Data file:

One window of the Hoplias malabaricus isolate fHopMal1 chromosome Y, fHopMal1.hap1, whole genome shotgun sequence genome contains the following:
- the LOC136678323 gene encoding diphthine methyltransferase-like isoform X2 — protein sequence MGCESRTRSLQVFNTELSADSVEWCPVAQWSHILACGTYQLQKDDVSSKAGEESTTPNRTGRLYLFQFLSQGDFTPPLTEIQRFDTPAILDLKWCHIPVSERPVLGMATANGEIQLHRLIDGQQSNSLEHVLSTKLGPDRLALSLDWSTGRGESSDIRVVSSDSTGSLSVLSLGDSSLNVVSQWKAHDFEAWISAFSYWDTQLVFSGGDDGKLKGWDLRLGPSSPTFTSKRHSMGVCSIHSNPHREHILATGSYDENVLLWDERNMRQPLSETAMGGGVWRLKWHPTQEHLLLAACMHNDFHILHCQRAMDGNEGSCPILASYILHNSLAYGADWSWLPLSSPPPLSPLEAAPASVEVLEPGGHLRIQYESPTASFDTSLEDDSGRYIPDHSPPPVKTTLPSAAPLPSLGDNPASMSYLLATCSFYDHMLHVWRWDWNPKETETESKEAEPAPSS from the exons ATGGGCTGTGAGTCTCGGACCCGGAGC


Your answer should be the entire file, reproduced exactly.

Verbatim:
One window of the Hoplias malabaricus isolate fHopMal1 chromosome Y, fHopMal1.hap1, whole genome shotgun sequence genome contains the following:
- the LOC136678323 gene encoding diphthine methyltransferase-like isoform X2 — protein sequence MGCESRTRSLQVFNTELSADSVEWCPVAQWSHILACGTYQLQKDDVSSKAGEESTTPNRTGRLYLFQFLSQGDFTPPLTEIQRFDTPAILDLKWCHIPVSERPVLGMATANGEIQLHRLIDGQQSNSLEHVLSTKLGPDRLALSLDWSTGRGESSDIRVVSSDSTGSLSVLSLGDSSLNVVSQWKAHDFEAWISAFSYWDTQLVFSGGDDGKLKGWDLRLGPSSPTFTSKRHSMGVCSIHSNPHREHILATGSYDENVLLWDERNMRQPLSETAMGGGVWRLKWHPTQEHLLLAACMHNDFHILHCQRAMDGNEGSCPILASYILHNSLAYGADWSWLPLSSPPPLSPLEAAPASVEVLEPGGHLRIQYESPTASFDTSLEDDSGRYIPDHSPPPVKTTLPSAAPLPSLGDNPASMSYLLATCSFYDHMLHVWRWDWNPKETETESKEAEPAPSS from the exons ATGGGCTGTGAGTCTCGGACCCGGAGC